OPINION: Building on Amager Common risks destroying Copenhagen’s green image

Copenhagen must drop its plans to build on Amager Common, one of the largest wild areas of any European City, argue local artists and activists Maria Zahle and Jason Dungan.

OPINION: Building on Amager Common risks destroying Copenhagen's green image
Lærkesletten, where the proposed Fælledby will destroy the habitat of crested newts, wild deer, larch etc. Photo: Morten Sørensen

Copenhagen is known internationally as a “green” city, and Copenhagen city council has been keen to promote the idea of biodiversity and sustainability in their public statements. But right now, Copenhagen is moving ahead with the destruction of a large area of Amager Fælled, or Amager Common, one of the largest areas of wild nature within any European city.

The proposed development, Fælledby, will be a city-within-a-city, containing two thousand apartments, a school, a hotel, and businesses. It is planned to be built on Lærkesletten, a part of Amager Fælled which contains natural habitats for a range of rare and protected animals.

It is projected that 7,000 people will make their way in and out of this development every day, putting increased stress on the rest of Amager Fælled, and making it increasingly difficult for animals to live in their habitats. The presence of the Fælled means that Copenhagen has a rare amount of nature and biodiversity so close to the city centre – it is truly what allows Copenhagen to exist as a “green city” in the first place.

One more bite of Amager Fælled 

To many local politicians and property developers, however, the Fælled is an opportunity for generating revenue, putting at risk the very possibility of Copenhagen as a “green” space. For the past 30 years, parts of the Fælled have already been absorbed into other developments, such as Ørestad North, the Danmarks Radio complex, and other areas. Many in Copenhagen now fear that the municipal government will continue with this process of developing patches of Amager Fælled until it no longer exists as a natural space.

The city’s argument is that it needs more money, and more places for people to live. We would argue that there are a number of other solutions to Copenhagen’s housing problems that can be explored, without destroying our precious local nature. Two thousand apartments with high rents are not going to solve Copenhagen’s housing crisis.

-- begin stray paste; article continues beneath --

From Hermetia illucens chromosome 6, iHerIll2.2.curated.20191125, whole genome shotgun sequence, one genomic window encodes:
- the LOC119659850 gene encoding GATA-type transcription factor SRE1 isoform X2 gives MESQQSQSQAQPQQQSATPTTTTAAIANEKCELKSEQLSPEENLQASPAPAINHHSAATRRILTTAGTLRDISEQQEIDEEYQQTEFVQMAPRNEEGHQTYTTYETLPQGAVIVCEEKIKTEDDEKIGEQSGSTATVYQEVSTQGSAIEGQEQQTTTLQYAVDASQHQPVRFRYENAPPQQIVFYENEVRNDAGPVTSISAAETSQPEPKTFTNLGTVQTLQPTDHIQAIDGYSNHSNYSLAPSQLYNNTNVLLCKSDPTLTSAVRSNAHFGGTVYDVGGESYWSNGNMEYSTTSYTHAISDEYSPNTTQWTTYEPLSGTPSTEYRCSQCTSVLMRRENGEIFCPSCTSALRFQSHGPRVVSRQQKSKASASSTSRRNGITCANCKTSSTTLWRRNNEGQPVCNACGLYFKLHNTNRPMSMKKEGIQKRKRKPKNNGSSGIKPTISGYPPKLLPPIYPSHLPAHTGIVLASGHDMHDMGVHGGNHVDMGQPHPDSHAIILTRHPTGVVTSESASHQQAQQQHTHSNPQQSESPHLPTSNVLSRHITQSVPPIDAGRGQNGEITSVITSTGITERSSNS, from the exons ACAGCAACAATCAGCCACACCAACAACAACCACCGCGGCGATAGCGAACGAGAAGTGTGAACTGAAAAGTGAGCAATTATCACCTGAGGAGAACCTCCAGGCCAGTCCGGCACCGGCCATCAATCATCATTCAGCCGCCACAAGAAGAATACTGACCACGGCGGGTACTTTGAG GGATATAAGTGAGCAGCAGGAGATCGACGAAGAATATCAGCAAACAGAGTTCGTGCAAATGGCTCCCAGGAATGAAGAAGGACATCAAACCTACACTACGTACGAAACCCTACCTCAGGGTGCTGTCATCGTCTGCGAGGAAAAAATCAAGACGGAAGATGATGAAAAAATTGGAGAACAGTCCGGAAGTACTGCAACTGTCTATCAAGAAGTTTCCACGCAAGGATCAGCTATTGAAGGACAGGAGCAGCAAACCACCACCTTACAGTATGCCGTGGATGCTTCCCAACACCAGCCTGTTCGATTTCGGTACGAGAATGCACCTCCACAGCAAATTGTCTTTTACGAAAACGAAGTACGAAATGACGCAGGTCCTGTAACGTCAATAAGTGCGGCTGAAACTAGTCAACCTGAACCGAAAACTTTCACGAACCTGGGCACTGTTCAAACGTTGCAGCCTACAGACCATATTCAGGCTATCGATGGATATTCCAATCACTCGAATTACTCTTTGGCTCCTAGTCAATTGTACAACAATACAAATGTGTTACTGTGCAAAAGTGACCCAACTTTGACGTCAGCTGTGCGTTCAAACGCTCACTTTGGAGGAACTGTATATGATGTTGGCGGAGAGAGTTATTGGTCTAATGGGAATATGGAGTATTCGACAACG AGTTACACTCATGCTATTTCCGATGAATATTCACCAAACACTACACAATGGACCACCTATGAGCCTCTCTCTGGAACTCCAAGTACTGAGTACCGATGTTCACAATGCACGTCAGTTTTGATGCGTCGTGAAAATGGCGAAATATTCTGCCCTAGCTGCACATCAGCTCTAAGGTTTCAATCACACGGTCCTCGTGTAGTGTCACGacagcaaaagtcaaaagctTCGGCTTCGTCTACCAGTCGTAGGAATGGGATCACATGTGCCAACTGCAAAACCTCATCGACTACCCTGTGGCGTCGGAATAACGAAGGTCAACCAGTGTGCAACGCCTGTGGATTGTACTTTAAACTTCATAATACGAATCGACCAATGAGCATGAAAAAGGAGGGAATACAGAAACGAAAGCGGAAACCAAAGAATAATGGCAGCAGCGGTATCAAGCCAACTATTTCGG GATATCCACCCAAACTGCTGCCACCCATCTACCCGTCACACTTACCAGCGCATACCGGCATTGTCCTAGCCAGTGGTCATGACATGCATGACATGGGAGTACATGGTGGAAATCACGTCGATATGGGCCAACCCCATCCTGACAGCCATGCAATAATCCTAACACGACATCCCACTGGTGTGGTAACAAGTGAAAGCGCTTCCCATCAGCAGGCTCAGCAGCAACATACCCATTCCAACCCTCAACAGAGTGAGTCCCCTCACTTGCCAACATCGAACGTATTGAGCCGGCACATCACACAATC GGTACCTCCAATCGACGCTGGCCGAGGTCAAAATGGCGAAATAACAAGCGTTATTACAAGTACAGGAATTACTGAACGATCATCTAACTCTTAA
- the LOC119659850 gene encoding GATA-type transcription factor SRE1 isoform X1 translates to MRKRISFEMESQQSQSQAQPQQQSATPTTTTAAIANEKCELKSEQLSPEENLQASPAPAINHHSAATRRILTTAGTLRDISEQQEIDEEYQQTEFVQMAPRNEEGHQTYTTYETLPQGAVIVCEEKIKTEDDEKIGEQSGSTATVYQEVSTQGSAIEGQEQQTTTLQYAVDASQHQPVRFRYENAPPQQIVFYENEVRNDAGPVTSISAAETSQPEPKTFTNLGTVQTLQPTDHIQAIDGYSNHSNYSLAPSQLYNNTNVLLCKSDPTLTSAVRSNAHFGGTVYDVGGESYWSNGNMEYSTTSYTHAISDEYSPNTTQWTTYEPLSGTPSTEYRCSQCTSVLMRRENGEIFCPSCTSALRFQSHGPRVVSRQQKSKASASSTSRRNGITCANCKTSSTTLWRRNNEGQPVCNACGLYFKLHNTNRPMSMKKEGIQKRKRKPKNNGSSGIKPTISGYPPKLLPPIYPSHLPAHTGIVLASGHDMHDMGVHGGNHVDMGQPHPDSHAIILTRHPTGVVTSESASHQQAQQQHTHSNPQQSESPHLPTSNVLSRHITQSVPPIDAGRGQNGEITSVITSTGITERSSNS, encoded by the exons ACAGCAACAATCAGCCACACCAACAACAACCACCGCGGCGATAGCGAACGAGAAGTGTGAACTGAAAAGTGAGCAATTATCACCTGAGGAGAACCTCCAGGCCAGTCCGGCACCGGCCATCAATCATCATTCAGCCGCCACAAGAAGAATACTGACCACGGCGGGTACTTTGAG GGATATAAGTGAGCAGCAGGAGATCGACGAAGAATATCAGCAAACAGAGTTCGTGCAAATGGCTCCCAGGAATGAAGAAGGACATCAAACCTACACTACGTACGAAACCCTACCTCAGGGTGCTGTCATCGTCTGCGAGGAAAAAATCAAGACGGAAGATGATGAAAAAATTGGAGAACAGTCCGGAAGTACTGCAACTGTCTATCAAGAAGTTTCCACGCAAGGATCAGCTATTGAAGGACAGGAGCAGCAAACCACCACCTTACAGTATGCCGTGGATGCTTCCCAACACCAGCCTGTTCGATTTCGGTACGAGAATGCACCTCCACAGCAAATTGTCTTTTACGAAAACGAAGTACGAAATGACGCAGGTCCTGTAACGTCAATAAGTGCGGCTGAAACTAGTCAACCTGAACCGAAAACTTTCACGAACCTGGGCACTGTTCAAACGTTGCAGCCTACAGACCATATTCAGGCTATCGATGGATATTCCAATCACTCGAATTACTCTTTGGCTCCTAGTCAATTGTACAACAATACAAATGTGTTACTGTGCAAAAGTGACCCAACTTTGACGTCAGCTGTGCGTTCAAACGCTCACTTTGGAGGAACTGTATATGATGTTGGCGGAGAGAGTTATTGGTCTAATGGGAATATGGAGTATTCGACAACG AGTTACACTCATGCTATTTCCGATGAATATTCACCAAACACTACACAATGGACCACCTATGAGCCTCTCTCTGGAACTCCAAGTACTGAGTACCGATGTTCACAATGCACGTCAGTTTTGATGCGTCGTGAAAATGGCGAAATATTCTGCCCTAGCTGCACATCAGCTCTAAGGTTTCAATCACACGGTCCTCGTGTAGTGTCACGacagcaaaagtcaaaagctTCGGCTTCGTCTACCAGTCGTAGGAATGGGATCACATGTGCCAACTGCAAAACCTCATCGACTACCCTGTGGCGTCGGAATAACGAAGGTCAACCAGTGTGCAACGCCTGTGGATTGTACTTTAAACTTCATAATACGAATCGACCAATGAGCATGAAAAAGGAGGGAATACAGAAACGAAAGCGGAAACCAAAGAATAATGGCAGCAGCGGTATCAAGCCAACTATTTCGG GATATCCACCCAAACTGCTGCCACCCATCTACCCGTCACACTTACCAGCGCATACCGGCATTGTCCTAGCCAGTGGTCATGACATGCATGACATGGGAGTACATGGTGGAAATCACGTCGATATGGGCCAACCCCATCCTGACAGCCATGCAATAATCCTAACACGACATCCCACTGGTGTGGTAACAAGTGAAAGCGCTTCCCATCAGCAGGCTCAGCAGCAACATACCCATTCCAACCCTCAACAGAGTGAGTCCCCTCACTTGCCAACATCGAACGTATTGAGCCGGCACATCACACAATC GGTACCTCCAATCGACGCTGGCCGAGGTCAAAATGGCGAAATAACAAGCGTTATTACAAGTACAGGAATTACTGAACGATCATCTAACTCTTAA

Back due to popular demonstrations 

The Friends of Amager Common (Amager Fælleds Venner) are a group of more than 20,000 residents who are fighting to keep Amager Fælled free from new developments, in order to keep the whole of Amager Fælled as a natural habitat for animals and a recreational area for local citizens.

They have so far had success in keeping Amager Fælled free from new builds since plans to build on Strandengen were scrapped in 2017, due to popular protests.

And they believe it can be done again, once and for all!  As Steffen Rasmussen, the spokesperson for Amager Fælleds Venner says: “Copenhagen city council has a great biodiversity plan. It would be even greater if politicians actually followed it.”

A public demonstration on Sunday will start at 10am on the mountain at Amager Fælled, overlooking the building site.

Here the performance group Becoming Species will form a parade with animal masks and costumes imitating the threatened species of Amager Fælled. From the mountain they will sing and dance bringing the wilderness with them all the way to City Hall (Rådhuspladsen). You can also join the demo directly at Rådhuspladsen at 12 o’clock this Sunday.

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Three great Copenhagen open air swimming spots

On a warm day — or for the Danes, even on a cold day — a dip in Copenhagen's harbors and beaches can do just the trick. Here are three of our favourite spots for an open air swim in Denmark's capital city and advice on where not to swim.

Three great Copenhagen open air swimming spots

Amager Strandpark — a beach’s beach 

If you’re looking for white sand beaches and room to spread out a towel (as long as you get there early enough), Amager Strandpark is your best bet. It’s about 25 minutes by bike or via metro line 2 from downtown Copenhagen. 

Children play on popular Copenhagen beach Amager Strandpark. Photo: Claus Bech/Ritzau Scanpix

Amager Strandpark offers 4.6 km of beachfront real estate with areas for picnicking, ball games, and, of course, swimming. 

It’s also prime territory for watersports (kayaking, anyone?) and the Copenhagen Surf School offers windsurfing lessons for beginners. 

The Islands Brygge harbour bath offers fantastic views of the city. Photo: Kasper Palsnov/Ritzau Scanpix

Islands Brygge Havnebad — an urban swimming experience 

A stone’s throw from the city center, Islands Brygge is perhaps Copenhagen’s most iconic urban swimming spot. 

The Harbour bath boasts three diving platforms as well as five semi-inclosed pools, two designated for children. 

Svanemølle Beach is a hop, skip and a jump from the fashionable Østerbro neighborhood. Photo: Mads Claus Rasmussen/Ritzau Scanpix

Svanemølle Strand 

Literally “swan mill beach” in Danish, this small beach in Østerbro is a favorite haunt for families with young children since the tide comes in very slowly. For the grown-ups, a massive 130-meter pier offers access to deep water. 

Places NOT to swim 

It’s not permitted to swim in the canals at Nyhavn or in Copenhagen’s famous lakes (though with the summer algae bloom, you probably wouldn’t want to anyway). As a rule of thumb, anywhere without a lifeguard in high season or without ladders in and out of the water should be avoided. 

The map below shows the three recommended swimming spots. Zoom in to see where they are in Copenhagen.